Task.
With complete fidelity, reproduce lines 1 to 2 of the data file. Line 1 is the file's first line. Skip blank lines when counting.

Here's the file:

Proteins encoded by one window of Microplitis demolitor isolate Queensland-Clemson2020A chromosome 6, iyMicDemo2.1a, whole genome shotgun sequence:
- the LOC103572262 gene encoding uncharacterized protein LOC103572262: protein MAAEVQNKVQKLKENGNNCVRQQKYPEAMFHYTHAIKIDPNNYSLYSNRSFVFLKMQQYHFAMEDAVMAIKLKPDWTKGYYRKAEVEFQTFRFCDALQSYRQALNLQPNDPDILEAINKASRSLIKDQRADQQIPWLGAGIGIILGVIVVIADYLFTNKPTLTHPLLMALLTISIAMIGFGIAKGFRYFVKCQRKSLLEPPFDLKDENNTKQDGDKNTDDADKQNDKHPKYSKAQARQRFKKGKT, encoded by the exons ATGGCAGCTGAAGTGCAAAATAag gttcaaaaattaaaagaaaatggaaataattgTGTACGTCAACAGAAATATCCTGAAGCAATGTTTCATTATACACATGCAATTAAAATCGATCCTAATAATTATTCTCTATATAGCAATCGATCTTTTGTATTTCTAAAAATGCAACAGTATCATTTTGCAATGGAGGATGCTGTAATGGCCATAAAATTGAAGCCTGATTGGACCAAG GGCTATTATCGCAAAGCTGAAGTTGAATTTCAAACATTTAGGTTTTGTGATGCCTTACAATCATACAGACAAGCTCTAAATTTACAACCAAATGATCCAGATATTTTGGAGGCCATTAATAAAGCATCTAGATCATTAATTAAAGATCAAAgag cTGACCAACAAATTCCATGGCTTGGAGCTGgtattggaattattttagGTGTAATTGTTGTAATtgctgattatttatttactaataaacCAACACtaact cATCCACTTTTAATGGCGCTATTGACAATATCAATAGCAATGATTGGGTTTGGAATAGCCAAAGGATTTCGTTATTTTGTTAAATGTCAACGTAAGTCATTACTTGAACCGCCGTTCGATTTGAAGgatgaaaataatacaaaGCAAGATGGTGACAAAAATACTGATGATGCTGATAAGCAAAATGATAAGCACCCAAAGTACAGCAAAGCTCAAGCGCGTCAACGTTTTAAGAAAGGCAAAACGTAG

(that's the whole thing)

Proteins encoded by one window of Microplitis demolitor isolate Queensland-Clemson2020A chromosome 6, iyMicDemo2.1a, whole genome shotgun sequence:
- the LOC103572262 gene encoding uncharacterized protein LOC103572262: protein MAAEVQNKVQKLKENGNNCVRQQKYPEAMFHYTHAIKIDPNNYSLYSNRSFVFLKMQQYHFAMEDAVMAIKLKPDWTKGYYRKAEVEFQTFRFCDALQSYRQALNLQPNDPDILEAINKASRSLIKDQRADQQIPWLGAGIGIILGVIVVIADYLFTNKPTLTHPLLMALLTISIAMIGFGIAKGFRYFVKCQRKSLLEPPFDLKDENNTKQDGDKNTDDADKQNDKHPKYSKAQARQRFKKGKT, encoded by the exons ATGGCAGCTGAAGTGCAAAATAag gttcaaaaattaaaagaaaatggaaataattgTGTACGTCAACAGAAATATCCTGAAGCAATGTTTCATTATACACATGCAATTAAAATCGATCCTAATAATTATTCTCTATATAGCAATCGATCTTTTGTATTTCTAAAAATGCAACAGTATCATTTTGCAATGGAGGATGCTGTAATGGCCATAAAATTGAAGCCTGATTGGACCAAG GGCTATTATCGCAAAGCTGAAGTTGAATTTCAAACATTTAGGTTTTGTGATGCCTTACAATCATACAGACAAGCTCTAAATTTACAACCAAATGATCCAGATATTTTGGAGGCCATTAATAAAGCATCTAGATCATTAATTAAAGATCAAAgag cTGACCAACAAATTCCATGGCTTGGAGCTGgtattggaattattttagGTGTAATTGTTGTAATtgctgattatttatttactaataaacCAACACtaact cATCCACTTTTAATGGCGCTATTGACAATATCAATAGCAATGATTGGGTTTGGAATAGCCAAAGGATTTCGTTATTTTGTTAAATGTCAACGTAAGTCATTACTTGAACCGCCGTTCGATTTGAAGgatgaaaataatacaaaGCAAGATGGTGACAAAAATACTGATGATGCTGATAAGCAAAATGATAAGCACCCAAAGTACAGCAAAGCTCAAGCGCGTCAACGTTTTAAGAAAGGCAAAACGTAG